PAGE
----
Here we are, the start of a new year. And the end of another. This is often the time we take a few moments to review our lives and examine our future as we ask ourselves these very basic questions: What the fuck am I doing? Where am I going? Why should I care? Who do I want to be? And for me the answer is, I don’t really know what I’m doing or where I’m going. And I don’t know how to care. Other people care about these things. Sometimes I wish I were more like other people. Maybe my life would be easier then. Maybe my life would make sense.
All I’ve ever wanted was a fresh start. When I was a child there were movies that I would watch with the idea that when I woke the next day, every wrong deed I had ever done would be lifted from my conscience; I would be born again. It was as though I was being baptized in holy water. Some of these movies were Grease, Dirty Dancing, and Just One of the Guys. I know it sounds ridiculous, but bear with me. In each of these films, the leading characters go through a transformation. It begins with an evolving romance yet there is a dissonance between them, something that keeps their love from being fully actualized. And in the end is when it all comes together. The transformation happens inside of him when he realizes who she really is and who he is; who they had the power to be all along. It was always at this time that the female love interest began dressing sexier as if to signify her metamorphosis. And since I’ve always been a sucker for fashion I would pick out my best outfit and plan to wear it the next day, hoping to entice whatever boy I wanted to draw attention from. (This never worked–boys just didn’t like me, at least not the popular ones. Maybe that was part of the allure of my high-school sweetheart who I met when I was 13 and ended up marrying …and later divorcing. He was a jock, which meant he was popular. Finally, I got the restitution I so badly wanted.) But what I told myself as I watched those movies was that I was going to be a better person, starting first thing in the morning, and then I would have everything I wanted (better clothes and a boyfriend, haha).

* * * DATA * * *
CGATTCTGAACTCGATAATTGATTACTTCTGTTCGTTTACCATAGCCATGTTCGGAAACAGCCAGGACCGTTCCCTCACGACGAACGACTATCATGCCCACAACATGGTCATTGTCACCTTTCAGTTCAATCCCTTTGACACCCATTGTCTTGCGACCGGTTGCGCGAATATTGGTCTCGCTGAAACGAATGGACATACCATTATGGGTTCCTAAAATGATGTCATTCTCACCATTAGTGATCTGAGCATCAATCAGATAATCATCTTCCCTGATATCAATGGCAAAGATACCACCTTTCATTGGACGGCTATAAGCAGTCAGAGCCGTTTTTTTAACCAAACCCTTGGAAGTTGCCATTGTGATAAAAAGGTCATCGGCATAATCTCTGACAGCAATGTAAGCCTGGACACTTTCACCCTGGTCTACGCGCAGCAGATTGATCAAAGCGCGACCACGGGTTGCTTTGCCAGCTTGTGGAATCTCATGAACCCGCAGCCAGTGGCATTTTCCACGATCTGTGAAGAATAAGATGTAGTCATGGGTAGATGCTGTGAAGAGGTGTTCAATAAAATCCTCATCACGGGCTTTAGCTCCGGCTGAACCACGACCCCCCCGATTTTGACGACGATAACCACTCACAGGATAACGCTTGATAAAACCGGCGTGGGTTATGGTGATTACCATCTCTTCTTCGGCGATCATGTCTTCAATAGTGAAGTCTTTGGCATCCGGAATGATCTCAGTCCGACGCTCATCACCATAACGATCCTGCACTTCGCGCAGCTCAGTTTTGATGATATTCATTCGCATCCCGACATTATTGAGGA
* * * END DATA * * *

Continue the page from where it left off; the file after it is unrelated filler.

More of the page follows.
For whatever reason (for lots of reasons) I never felt like being me was good enough. I perceived every mistake, every rejection as something that needed to be nullified in order to move on, to find acceptance. And so I lived vicariously through characters like Sandy and Baby who at one time felt out of place and unsure of themselves, which I completely related to, but by the end had transformed themselves into someone more self-aware and comfortable in their own skin. (Though, it must have been very uncomfortable for Olivia Newton John getting sewn into her skin tight black pants. I wanted those pants so bad, but I also wanted to look like her in them. And that wasn’t happening.)
The dawn of another year also seems to promise the opportunity to begin again, to start anew, though it’s really just a mark in time that means… nothing really. Nevertheless, it does call for some self-reflection. So. Here I go.